Waitsfield dairy farmer Elwin Neill Jr. terminated the license agreement with Waitsfield for the Mad River Path Greenway that runs along his land along the Mad River.

For almost two decades, Neill and the town have had a license agreement that allowed the greenway on the Neill land. On February 11, Neill submitted a one-page letter to the town that read:

"This is written notice of the termination of the license agreement for the Mad River Greenway on lands owned by Elwin Neill Jr. on the Neill Farm LLC. I would ask that all signs and structures be removed at the end of the 60-day period."

Autumn Foushee, director of the Mad River Path Association (which created and maintained the greenway), said that her organization was seeking to renew the agreement with Neill.

"Basically we're not sure exactly what has been going on for him; haven't been any incidents on the greenway. We've been in discussions with him looking to renew license agreement. This means we no longer have access. What that does is give us 60 days until greenway would be closed, and so we're in the process of talking with him figuring out what has happened," Foushee said.

Neill, in an interview this week, said that there was not one specific incident that had triggered his letter and his termination of the agreement.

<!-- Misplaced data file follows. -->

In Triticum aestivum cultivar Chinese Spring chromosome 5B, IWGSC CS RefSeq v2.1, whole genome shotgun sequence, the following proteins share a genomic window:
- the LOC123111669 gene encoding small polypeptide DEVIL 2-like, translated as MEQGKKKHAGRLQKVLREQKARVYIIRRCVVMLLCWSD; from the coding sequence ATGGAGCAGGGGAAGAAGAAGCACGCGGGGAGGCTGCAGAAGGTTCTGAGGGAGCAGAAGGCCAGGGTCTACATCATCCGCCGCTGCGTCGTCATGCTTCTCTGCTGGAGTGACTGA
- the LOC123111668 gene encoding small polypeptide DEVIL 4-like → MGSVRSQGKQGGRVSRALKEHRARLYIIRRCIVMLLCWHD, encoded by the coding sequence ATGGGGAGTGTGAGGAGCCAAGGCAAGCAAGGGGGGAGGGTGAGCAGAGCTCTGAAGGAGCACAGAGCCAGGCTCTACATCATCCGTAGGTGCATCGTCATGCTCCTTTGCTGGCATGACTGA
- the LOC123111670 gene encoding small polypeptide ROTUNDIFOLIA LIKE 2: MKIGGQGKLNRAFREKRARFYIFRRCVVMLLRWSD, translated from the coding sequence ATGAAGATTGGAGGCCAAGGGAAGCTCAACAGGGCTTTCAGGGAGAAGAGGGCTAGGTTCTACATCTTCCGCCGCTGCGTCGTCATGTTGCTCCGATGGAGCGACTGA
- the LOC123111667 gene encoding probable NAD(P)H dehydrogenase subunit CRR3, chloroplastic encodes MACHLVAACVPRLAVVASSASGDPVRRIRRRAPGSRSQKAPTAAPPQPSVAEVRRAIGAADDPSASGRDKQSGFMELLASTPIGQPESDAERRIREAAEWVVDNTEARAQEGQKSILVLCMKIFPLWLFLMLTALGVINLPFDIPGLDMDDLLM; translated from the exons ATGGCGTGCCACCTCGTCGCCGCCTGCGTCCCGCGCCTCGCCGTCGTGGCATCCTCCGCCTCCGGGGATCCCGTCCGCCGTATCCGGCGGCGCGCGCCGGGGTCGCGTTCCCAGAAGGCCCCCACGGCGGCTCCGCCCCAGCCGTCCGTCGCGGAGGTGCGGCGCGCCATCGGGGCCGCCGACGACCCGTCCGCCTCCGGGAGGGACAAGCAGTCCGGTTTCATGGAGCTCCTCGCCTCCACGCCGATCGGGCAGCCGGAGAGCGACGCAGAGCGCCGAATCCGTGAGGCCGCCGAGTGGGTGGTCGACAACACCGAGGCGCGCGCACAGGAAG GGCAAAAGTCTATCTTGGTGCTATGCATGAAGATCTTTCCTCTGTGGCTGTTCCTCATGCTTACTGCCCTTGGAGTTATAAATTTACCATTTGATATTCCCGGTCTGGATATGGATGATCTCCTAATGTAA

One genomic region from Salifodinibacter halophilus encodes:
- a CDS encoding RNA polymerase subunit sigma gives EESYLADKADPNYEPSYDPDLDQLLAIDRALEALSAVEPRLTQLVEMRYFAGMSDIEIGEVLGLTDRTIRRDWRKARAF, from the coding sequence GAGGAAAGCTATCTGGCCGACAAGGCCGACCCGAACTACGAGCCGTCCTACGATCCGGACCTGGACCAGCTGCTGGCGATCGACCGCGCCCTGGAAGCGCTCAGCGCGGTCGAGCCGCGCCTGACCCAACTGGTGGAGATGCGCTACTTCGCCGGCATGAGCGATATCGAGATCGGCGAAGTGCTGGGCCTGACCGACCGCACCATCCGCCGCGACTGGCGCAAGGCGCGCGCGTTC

"It was a tough decision to make. We've had the license for the greenway with the town and the Path Association for a very long time. It seems like the public, as things are there for a very long time, fewer and fewer people are aware of the original agreement and the fact that this is not a public property. People are assuming it was public and taking it for granted. I've got mountain bikers and dogs tearing through my open fields, dogs pooping everywhere and running everywhere. We shouldn't be getting complaints about dogs jumping on people when we're at the grocery store," Neill explained.

Neill said he and the Path Association had been working on a state "Open Space" designation that provides property tax breaks for landowners who keep parts of their land open for the public. He said the Path Association had opted not to bring the matter to the select board to include for consideration at Town Meeting.

"The tax break would only be on the local property tax. It was not a lot of money, but it would be a gesture," Neill said.

When asked what action the town or Path Association could take to change his mind, Neill said, "I feel I can no longer afford to donate this. It costs me three cents a minute, or $40 a day, in taxes to use my land for my business. I don't feel I can afford to donate it to the public anymore."

"But if another agreement does happen, there will be a 'no dog' clause because that's been a real issue," he added.

The greenway runs north and south along the Mad River from Meadow Road. It meanders with the river, through woods and along the edges of Neill's farm fields. To the south, from Meadow Road, the greenway runs all the way to Tremblay Road.


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